Hildale is home to many members of the Fundamentalist Church of Jesus Christ of Latter-Day Saints
Flash floods in the US state of Utah have killed at least 12 people with one person still missing.
The dead include women and children whose vehicles were swept away by a rush of water near the town of Hildale.
Three people were rescued. The floods followed heavy rains in the canyons just north of the town.
Hildale once served as a home base for polygamous sect leader Warren Jeffs, and there are concerns flood warnings may not reach members of the sect.
Three more bodies were found on Tuesday, bringing the death toll up from nine to 12.
The National Weather Service had issued a flash flood warning earlier, leading nearby Zion National Park to close canyons as a precaution.
But members of Jeffs’ sect, the Fundamentalist Church of Jesus Christ of Latter-Day Saints (FLDS), are discouraged from having contact with the outside world and may have not received the warnings.
The FLDS broke off from the official Mormon church when the main church denounced polygamy in the late 19th century .
In 2011, Jeffs was sentenced to life in prison for sexually assaulting underage girls whom he considered brides.
He is believed to have up to 70 wives,according to ABC News, which interviewed former members of FLDS in May.
However, the community is split between loyalists who still believe Jeffs is a victim of religious persecution and defectors who are embracing government efforts to pull the town into modern society.
Hundreds of refugees pushed up against the gates of Fortress Europe on Tuesday, chanting “open, open, open.” Hungarian police officers stood ready as the crowd in the no-man’s-land between Hungary and Serbia became increasingly angry.
On Tuesday morning, the area was a major highway and the main border crossing between Hungary and Serbia, now it is completely shut and an officer said it’s the “property of the border police” and journalists are not permitted.
A little further down, refugees staged a sit-in demanding to be allowed to cross the border.
Thousands of people wait on the Serbian side, desperate to enter the European Union after making the costly, dangerous and difficult trek from their homes to Turkey and up from southern Europe to reach this point.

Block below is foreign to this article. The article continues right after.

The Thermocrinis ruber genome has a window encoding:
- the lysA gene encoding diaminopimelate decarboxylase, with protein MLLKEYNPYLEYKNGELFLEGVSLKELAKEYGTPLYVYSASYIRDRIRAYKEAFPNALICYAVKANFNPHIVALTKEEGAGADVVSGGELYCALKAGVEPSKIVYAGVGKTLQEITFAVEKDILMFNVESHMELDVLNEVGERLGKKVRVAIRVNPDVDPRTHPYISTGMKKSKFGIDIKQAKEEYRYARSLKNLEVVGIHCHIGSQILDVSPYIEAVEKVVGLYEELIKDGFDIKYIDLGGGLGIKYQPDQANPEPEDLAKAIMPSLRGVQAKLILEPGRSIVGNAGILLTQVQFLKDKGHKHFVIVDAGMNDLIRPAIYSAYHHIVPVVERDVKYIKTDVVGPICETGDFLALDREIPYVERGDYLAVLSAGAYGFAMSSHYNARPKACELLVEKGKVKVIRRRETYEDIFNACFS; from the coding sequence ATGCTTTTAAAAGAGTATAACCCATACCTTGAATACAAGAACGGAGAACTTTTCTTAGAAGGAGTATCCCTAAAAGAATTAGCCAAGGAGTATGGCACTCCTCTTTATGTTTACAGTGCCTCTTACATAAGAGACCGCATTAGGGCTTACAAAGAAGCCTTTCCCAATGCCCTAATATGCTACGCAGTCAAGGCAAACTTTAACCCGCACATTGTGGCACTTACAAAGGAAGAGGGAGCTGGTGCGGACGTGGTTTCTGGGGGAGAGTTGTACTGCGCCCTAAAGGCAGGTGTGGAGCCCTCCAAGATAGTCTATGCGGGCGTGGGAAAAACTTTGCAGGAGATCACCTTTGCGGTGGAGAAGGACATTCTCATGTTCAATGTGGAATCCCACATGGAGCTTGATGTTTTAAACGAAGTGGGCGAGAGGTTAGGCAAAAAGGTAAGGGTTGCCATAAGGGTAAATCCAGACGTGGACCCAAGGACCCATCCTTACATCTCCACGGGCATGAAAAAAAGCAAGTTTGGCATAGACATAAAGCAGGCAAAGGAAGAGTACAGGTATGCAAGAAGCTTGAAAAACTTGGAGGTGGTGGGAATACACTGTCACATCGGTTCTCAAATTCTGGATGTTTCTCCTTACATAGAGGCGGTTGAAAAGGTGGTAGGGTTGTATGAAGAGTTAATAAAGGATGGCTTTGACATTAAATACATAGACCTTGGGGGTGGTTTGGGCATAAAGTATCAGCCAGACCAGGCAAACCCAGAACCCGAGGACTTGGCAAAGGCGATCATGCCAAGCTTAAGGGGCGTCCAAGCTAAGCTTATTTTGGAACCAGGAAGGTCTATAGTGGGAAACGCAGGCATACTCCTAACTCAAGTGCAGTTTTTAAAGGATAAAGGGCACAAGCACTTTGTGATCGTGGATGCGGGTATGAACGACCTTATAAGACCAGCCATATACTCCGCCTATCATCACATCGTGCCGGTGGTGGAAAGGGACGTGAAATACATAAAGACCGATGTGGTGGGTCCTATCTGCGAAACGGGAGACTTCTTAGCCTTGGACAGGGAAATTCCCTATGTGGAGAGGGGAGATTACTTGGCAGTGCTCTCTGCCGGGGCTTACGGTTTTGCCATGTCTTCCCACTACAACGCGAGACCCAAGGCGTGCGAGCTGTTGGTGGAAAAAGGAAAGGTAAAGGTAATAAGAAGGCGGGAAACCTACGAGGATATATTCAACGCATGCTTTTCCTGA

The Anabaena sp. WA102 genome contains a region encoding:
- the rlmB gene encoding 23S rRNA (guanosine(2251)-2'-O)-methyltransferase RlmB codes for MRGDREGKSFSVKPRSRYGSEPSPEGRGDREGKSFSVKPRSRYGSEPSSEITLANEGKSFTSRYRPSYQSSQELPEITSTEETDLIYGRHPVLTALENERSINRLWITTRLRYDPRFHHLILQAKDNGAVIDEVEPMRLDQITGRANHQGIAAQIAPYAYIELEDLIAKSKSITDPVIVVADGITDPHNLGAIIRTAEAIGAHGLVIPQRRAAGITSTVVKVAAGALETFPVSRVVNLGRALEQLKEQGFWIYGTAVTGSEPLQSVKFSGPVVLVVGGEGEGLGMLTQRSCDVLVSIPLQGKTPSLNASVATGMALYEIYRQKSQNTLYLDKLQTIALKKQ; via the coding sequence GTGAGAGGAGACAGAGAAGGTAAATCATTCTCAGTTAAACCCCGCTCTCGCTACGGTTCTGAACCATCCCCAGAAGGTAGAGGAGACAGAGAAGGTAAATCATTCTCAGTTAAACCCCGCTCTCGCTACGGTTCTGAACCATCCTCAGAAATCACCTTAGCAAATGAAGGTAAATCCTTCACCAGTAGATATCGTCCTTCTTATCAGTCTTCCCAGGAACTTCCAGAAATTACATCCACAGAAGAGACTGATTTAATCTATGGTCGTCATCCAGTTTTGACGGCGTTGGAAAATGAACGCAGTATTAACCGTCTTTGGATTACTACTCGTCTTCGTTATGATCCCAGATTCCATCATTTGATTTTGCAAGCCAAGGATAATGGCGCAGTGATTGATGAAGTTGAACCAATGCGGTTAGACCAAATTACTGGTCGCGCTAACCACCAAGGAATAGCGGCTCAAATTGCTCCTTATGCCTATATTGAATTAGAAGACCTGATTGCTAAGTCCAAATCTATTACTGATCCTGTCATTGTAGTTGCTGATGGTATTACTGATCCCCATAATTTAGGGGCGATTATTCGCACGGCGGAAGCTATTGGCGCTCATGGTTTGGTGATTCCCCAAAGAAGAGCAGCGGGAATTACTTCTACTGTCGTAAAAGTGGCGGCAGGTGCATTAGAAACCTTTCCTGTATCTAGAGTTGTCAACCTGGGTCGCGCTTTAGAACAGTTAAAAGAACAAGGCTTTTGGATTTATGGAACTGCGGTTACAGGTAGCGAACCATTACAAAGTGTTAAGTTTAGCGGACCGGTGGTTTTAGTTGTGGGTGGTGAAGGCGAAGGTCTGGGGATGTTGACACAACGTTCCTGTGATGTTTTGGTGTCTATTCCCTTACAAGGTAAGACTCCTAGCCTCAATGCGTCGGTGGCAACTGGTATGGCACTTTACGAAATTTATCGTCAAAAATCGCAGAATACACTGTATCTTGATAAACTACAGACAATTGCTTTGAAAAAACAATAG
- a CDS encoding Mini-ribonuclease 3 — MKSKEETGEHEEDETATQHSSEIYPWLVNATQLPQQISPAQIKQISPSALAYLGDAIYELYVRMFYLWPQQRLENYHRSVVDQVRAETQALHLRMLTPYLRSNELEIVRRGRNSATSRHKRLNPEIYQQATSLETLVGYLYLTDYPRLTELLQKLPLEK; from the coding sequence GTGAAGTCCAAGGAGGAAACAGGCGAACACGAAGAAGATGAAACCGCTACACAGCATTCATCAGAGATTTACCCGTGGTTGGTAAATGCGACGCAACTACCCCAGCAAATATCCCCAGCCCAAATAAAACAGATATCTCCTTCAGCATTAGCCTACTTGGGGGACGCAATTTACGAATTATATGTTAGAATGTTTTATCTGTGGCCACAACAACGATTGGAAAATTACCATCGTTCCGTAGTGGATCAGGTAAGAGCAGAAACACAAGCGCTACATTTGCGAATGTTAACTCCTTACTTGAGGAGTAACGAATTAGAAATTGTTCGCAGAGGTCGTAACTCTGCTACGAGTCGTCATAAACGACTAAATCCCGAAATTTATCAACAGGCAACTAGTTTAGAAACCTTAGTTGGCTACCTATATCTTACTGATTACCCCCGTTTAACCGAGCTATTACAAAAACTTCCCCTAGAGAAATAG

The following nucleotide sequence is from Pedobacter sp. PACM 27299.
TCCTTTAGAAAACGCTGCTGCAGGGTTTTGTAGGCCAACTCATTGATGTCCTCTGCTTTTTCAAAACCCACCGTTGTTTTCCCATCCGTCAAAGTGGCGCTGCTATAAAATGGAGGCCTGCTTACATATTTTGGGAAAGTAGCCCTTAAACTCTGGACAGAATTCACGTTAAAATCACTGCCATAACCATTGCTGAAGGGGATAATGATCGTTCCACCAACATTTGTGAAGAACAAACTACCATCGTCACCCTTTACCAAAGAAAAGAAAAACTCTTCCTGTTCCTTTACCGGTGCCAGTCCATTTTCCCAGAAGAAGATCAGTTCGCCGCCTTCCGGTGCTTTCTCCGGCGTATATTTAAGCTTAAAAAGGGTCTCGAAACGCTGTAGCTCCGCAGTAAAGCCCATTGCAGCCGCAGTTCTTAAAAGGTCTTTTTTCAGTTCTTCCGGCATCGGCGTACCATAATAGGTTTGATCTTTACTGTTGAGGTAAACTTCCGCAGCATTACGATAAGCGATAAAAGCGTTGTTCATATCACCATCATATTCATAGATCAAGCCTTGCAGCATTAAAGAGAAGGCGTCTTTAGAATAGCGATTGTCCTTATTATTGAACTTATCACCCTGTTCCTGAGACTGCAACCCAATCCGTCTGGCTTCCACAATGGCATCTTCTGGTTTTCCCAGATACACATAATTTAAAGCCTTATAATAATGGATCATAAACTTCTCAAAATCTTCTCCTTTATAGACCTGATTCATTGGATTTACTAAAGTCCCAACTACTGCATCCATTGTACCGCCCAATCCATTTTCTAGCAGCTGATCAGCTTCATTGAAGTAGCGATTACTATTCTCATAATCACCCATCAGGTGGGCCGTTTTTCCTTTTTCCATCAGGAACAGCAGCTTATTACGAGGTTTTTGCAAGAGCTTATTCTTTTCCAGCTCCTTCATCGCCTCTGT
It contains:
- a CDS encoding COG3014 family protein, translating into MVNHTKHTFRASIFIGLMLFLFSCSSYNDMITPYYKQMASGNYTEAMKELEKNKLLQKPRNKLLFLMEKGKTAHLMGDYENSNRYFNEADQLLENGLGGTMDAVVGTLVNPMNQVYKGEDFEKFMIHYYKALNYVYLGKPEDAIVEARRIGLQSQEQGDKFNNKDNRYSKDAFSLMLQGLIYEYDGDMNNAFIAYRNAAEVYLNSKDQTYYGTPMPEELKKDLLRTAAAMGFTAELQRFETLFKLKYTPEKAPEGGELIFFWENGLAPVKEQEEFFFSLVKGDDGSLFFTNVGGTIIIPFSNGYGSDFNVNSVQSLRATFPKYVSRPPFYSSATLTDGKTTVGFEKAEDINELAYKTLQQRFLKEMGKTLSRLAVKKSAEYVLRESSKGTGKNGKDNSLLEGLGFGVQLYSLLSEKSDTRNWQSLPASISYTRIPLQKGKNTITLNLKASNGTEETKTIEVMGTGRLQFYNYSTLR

They will not be willing to simply turn back and Serbia says it cannot deal will the influx.
“The Hungarians never told us that they will close the border,” Serbian Social Affairs Minister Aleksandar Vulin told the Associated Press as he toured the border area today. Serbia is insisting the border, and entry to the European Union, stay open.
Hungary has said it will process asylum claims for those who present themselves at official checkpoints but so far none have been accepted, according to Zoltan Kovacs, a spokesman for Hungary’s Prime Minister Viktor Orban. Orban has been clear that he believes most of these people are migrants, not refugees and has openly said he expects few claimants to be allowed through.
Along the road from the border crossing, clothes, blankets and backpacks lay discarded in the tall grass and ditches. For months this has been a thoroughfare for refugees who made it across the border from Serbia undetected by Hungarian police. Most headed directly for western Europe.
That will now be nearly impossible as Hungary sealed its border with a 110-mile long chain-link fence lined with layers razor wire. Today it declared a state of emergency in the country’s southern counties, moving more troops and introducing tough new laws to stop refugees crossing through its territory. Today alone it arrested at least 174 people who will now be prosecuted.
Kovacs says Hungary is “regaining control over the natural borders” of the country. While both the army and the police were deployed to the border, he says, there is no intention to use force.
“The most important thing is that people get access to the asylum process,” said Babar Baloch as spokesperson for the UN refugee agency. He says an estimated 80 percent of those crossing are from Syria, Iraq and Afghanistan, countries embroiled in severe conflict.
“What we want is Europe to act in an unified way,” says Baloch.
But so far that’s not happening and EU leaders are disagreeing about how to deal with the crisis. Germany has mostly opened its doors and insisted on a quota system that would see every country in the Union take its fair share of refugees. Hungary has rejected that and locked down its borders.
While EU leaders debate what to do with the 180,000 refugees estimated to have crossed through Hungary this year, thousands more are on their way.
Every day, boats full of desperate people arrive on the shores of Greece and Italy and on Tuesday at least 22 people died off the coast of Turkey. Almost all have their sights set on western Europe.
They are unlikely to turn back, and already there is talk of other routes through Croatia and Romania—but Hungary is planning a new fence for its border with Romania, determined to lock down the country.
One of the most persistent — and persistently wrong — storylines surrounding the 2016 presidential race is that somehow the media has installed Donald Trump as the front-runner for the Republican presidential nomination.
The theory goes like this: Donald Trump is good for ratings/clicks/whatever metric for success you want to cite. The media, knowing this, over-covers Trump at the expense of every other candidate in the field. Trump rises in the polls as a result of that flood of coverage.
This tweet — sent to me this afternoon — captures the sentiment perfectly.